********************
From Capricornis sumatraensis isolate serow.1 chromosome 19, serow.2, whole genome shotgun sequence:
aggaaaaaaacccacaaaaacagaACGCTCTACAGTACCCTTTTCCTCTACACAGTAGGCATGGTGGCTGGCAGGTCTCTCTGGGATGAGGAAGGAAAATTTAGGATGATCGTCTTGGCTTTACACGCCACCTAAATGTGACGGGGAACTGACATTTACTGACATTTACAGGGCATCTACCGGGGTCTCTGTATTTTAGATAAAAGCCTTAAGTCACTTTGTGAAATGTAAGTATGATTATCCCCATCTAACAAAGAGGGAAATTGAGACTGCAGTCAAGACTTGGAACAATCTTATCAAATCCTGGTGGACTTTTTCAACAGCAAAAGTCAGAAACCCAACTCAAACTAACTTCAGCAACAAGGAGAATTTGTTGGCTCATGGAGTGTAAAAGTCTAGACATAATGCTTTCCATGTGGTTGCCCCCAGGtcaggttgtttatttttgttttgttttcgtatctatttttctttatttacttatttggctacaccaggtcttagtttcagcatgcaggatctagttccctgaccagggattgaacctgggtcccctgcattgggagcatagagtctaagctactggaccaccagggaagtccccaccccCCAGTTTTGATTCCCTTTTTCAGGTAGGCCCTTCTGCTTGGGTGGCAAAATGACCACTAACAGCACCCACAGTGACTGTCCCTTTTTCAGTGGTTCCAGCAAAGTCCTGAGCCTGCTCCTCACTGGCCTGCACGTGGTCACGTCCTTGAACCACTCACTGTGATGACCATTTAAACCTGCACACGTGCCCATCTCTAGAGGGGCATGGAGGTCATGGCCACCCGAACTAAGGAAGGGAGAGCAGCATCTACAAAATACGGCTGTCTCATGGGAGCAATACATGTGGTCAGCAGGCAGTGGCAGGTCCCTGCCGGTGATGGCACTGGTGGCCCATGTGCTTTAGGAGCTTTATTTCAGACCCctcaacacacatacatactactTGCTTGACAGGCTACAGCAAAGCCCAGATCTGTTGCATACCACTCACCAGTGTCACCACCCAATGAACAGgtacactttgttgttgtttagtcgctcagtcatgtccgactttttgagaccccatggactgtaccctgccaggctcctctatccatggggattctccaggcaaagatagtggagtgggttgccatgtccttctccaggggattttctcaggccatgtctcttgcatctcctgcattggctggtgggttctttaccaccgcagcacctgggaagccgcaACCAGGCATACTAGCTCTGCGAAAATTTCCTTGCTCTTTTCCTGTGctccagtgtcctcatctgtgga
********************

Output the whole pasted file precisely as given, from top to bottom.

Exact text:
From Capricornis sumatraensis isolate serow.1 chromosome 19, serow.2, whole genome shotgun sequence:
aggaaaaaaacccacaaaaacagaACGCTCTACAGTACCCTTTTCCTCTACACAGTAGGCATGGTGGCTGGCAGGTCTCTCTGGGATGAGGAAGGAAAATTTAGGATGATCGTCTTGGCTTTACACGCCACCTAAATGTGACGGGGAACTGACATTTACTGACATTTACAGGGCATCTACCGGGGTCTCTGTATTTTAGATAAAAGCCTTAAGTCACTTTGTGAAATGTAAGTATGATTATCCCCATCTAACAAAGAGGGAAATTGAGACTGCAGTCAAGACTTGGAACAATCTTATCAAATCCTGGTGGACTTTTTCAACAGCAAAAGTCAGAAACCCAACTCAAACTAACTTCAGCAACAAGGAGAATTTGTTGGCTCATGGAGTGTAAAAGTCTAGACATAATGCTTTCCATGTGGTTGCCCCCAGGtcaggttgtttatttttgttttgttttcgtatctatttttctttatttacttatttggctacaccaggtcttagtttcagcatgcaggatctagttccctgaccagggattgaacctgggtcccctgcattgggagcatagagtctaagctactggaccaccagggaagtccccaccccCCAGTTTTGATTCCCTTTTTCAGGTAGGCCCTTCTGCTTGGGTGGCAAAATGACCACTAACAGCACCCACAGTGACTGTCCCTTTTTCAGTGGTTCCAGCAAAGTCCTGAGCCTGCTCCTCACTGGCCTGCACGTGGTCACGTCCTTGAACCACTCACTGTGATGACCATTTAAACCTGCACACGTGCCCATCTCTAGAGGGGCATGGAGGTCATGGCCACCCGAACTAAGGAAGGGAGAGCAGCATCTACAAAATACGGCTGTCTCATGGGAGCAATACATGTGGTCAGCAGGCAGTGGCAGGTCCCTGCCGGTGATGGCACTGGTGGCCCATGTGCTTTAGGAGCTTTATTTCAGACCCctcaacacacatacatactactTGCTTGACAGGCTACAGCAAAGCCCAGATCTGTTGCATACCACTCACCAGTGTCACCACCCAATGAACAGgtacactttgttgttgtttagtcgctcagtcatgtccgactttttgagaccccatggactgtaccctgccaggctcctctatccatggggattctccaggcaaagatagtggagtgggttgccatgtccttctccaggggattttctcaggccatgtctcttgcatctcctgcattggctggtgggttctttaccaccgcagcacctgggaagccgcaACCAGGCATACTAGCTCTGCGAAAATTTCCTTGCTCTTTTCCTGTGctccagtgtcctcatctgtgga